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International Astronomical Union


Category of Astronomical Heritage: tangible immovable
Rundetårn, Copenhagen, Denmark

Format: IAU - Outstanding Astronomical Heritage Description

Description

Geographical position 
  • InfoTheme: Astronomy from the Renaissance to the mid-twentieth century
    Entity: 138
    Subentity: 1
    Version: 2
    Status: PUB
    Date: 2018-08-23 14:31:41
    Author(s): Gudrun Wolfschmidt

Rundetårn (Round Tower), Copenhagen

 

 

Location 
  • InfoTheme: Astronomy from the Renaissance to the mid-twentieth century
    Entity: 138
    Subentity: 1
    Version: 4
    Status: PUB
    Date: 2019-06-17 17:02:30
    Author(s): Gudrun Wolfschmidt

Lat. 55° 40′ 52.86″ N, long. 12° 34′ 33.0204″ E, elevation 16m above mean sea level.

 

IAU observatory code 
  • InfoTheme: Astronomy from the Renaissance to the mid-twentieth century
    Entity: 138
    Subentity: 1
    Version: 2
    Status: PUB
    Date: 2019-06-17 12:37:58
    Author(s): Gudrun Wolfschmidt

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Description of (scientific/cultural/natural) heritage 
  • InfoTheme: Astronomy from the Renaissance to the mid-twentieth century
    Entity: 138
    Subentity: 1
    Version: 2
    Status: PUB
    Date: 2018-08-23 14:33:21
    Author(s): Gudrun Wolfschmidt

The new observatory, the ten-storey round tower (Rundetårn), part of the Trinitatis church, was built in 1637/42 by the architect Hans Steenwinkel the Younger (1587--1639). The Rebus on the south facade refers to the patron King Christian IV. (1577--1648), King of Denmark and Norway of 1588 to 1648.

The 209-m Spiral Ramp ("Donkey Stairway", Eselstreppe) is unique in European architecture.

The building was used for scientific purposes by the University of Copenhagen until 1861, as an astronomical observatory, as a student church and as a university library. The platform in 35-m height offers excellent observation conditions. The Round Tower is the oldest observatory in Europe, still in operation, as a Public Observatory.

 

 

History 
  • InfoTheme: Astronomy from the Renaissance to the mid-twentieth century
    Entity: 138
    Subentity: 1
    Version: 2
    Status: PUB
    Date: 2018-08-23 14:34:30
    Author(s): Gudrun Wolfschmidt

The first director

Christian Sørensen Severin, called Longomontanus (1562--1647) began in 1589 as an assistant to Tycho Brahe in Uraniborg, studied from 1597 to 1602 in Breslau (Wrocław), Danzig (Gdańsk), Königsberg (Kaliningrad) and Rostock, and in 1605 was appointed as a first professor at the University of Copenhagen. His work Astronomia Danica (Amsterdam 1622) was dedicated to Christian IV.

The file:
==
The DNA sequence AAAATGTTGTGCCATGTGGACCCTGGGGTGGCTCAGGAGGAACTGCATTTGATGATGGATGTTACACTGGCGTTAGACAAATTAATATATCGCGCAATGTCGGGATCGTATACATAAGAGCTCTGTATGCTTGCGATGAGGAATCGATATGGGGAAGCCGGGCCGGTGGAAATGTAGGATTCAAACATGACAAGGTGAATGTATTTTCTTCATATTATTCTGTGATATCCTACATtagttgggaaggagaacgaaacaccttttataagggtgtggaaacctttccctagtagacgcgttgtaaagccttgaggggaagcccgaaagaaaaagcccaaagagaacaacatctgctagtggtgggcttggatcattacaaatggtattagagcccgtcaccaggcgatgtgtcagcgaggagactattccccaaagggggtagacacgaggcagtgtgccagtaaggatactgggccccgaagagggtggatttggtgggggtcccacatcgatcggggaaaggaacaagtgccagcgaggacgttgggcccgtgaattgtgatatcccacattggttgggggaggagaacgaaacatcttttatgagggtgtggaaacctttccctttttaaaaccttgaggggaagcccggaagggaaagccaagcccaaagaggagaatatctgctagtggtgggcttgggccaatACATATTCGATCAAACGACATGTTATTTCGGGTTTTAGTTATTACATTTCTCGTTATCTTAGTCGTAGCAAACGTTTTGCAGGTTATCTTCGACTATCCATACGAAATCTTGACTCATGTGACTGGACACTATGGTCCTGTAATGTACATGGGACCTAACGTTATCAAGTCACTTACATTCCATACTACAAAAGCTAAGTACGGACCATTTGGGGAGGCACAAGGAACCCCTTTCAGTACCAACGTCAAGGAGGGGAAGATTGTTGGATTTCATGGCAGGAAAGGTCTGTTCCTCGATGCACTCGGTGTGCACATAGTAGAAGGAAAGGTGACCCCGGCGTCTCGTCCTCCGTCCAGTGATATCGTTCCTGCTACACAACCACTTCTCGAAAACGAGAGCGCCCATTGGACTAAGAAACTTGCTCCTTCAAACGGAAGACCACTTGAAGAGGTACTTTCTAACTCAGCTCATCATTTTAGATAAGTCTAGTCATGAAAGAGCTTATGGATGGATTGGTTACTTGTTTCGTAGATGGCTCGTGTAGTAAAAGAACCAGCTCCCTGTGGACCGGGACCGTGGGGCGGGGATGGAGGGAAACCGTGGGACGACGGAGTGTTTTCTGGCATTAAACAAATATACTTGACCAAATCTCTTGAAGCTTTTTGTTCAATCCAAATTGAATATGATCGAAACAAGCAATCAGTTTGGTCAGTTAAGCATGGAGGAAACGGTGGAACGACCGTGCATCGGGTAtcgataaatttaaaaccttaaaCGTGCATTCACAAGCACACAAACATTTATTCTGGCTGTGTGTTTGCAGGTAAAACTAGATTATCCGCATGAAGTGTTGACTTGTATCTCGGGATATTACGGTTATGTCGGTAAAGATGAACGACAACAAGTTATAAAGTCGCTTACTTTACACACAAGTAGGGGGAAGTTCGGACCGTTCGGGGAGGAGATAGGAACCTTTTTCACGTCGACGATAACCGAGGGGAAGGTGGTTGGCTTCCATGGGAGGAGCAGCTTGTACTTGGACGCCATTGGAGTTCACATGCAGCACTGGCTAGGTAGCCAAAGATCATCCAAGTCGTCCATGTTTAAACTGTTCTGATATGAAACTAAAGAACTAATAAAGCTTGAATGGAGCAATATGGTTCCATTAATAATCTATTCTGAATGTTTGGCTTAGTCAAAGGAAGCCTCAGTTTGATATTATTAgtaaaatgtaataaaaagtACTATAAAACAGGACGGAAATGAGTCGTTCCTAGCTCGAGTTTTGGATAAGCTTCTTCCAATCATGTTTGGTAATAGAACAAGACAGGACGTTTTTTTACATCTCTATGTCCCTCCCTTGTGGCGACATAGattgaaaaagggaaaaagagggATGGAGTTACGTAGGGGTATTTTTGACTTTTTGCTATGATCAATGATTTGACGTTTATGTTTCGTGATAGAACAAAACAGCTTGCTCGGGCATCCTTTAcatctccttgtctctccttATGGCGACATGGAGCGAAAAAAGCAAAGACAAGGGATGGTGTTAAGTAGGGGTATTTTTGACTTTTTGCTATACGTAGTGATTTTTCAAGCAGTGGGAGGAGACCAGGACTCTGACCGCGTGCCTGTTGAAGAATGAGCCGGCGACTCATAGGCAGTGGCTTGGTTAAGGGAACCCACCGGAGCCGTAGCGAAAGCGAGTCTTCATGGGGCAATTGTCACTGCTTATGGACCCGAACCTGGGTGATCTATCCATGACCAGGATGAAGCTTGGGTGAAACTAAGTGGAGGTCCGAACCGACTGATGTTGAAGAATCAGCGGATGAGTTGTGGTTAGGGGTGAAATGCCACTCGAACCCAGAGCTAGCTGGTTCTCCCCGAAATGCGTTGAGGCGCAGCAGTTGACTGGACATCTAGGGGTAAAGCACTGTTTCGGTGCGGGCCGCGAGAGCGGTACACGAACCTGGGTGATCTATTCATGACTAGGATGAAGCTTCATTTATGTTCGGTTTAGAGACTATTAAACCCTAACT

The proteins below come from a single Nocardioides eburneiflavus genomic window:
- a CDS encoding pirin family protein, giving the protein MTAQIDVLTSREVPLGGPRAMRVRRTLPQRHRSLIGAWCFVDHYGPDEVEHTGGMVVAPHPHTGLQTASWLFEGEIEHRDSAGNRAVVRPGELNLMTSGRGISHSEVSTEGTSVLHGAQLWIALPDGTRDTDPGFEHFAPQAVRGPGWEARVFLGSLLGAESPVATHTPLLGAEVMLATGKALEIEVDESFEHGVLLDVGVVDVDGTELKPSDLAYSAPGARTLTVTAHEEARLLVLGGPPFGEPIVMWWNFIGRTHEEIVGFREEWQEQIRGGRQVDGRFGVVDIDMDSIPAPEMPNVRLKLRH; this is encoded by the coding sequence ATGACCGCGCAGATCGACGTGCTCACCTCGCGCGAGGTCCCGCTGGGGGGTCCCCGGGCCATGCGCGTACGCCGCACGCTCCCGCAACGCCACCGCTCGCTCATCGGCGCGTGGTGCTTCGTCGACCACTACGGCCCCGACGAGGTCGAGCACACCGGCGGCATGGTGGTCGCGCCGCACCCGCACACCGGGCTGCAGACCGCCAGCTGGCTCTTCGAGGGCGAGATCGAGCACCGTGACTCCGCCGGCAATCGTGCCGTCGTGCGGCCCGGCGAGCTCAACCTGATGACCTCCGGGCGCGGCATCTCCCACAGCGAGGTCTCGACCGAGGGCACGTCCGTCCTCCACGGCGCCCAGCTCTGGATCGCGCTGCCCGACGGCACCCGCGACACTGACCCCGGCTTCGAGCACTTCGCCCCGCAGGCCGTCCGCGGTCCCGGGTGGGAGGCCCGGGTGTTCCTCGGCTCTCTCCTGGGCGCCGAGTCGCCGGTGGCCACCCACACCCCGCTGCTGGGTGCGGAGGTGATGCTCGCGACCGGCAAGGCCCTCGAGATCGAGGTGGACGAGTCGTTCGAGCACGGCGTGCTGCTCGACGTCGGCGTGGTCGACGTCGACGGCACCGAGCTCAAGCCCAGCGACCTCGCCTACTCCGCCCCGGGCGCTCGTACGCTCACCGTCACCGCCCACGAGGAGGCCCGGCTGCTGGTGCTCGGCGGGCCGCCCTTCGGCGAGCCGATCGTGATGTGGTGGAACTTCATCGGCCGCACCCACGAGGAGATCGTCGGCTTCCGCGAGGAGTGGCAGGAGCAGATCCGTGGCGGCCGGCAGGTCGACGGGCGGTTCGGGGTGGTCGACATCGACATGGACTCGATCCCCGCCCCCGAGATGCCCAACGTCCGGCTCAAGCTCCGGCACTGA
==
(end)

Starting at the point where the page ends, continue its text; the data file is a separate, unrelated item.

He proposed to replace Tycho’s lost observatories Uraniborg and Stjerneborg, which was destroyed in 1601.

In 1929 the platform on the tower was replaced by a dome.

 

 

State of preservation 
  • InfoTheme: Astronomy from the Renaissance to the mid-twentieth century
    Entity: 138
    Subentity: 1
    Version: 2
    Status: PUB
    Date: 2018-08-23 14:35:21
    Author(s): Gudrun Wolfschmidt

The buiding is still in good condition.

 

 

Comparison with related/similar sites 
  • InfoTheme: Astronomy from the Renaissance to the mid-twentieth century
    Entity: 138
    Subentity: 1
    Version: 2
    Status: PUB
    Date: 2018-08-23 14:36:17
    Author(s): Gudrun Wolfschmidt

It is a very unique building at this time, a starting point for tower observatories.

 

Present use 
  • InfoTheme: Astronomy from the Renaissance to the mid-twentieth century
    Entity: 138
    Subentity: 1
    Version: 2
    Status: PUB
    Date: 2018-08-23 14:37:15
    Author(s): Gudrun Wolfschmidt

Used as a public observatory.

 

 

References

Bibliography (books and published articles) 
  • InfoTheme: Astronomy from the Renaissance to the mid-twentieth century
    Entity: 138
    Subentity: 1
    Version: 3
    Status: PUB
    Date: 2019-06-17 15:54:30
    Author(s): Gudrun Wolfschmidt

  • Wolfschmidt, Gudrun (Hg.): Astronomie im Ostseeraum - Astronomy in the Baltic. Proceedings der Tagung des Arbeitskreises Astronomiegeschichte in der Astronomischen Gesellschaft in Kiel 2015. Hamburg: tredition (Nuncius Hamburgensis - Beiträge zur Geschichte der Naturwissenschaften; Band 38) 2018.

 

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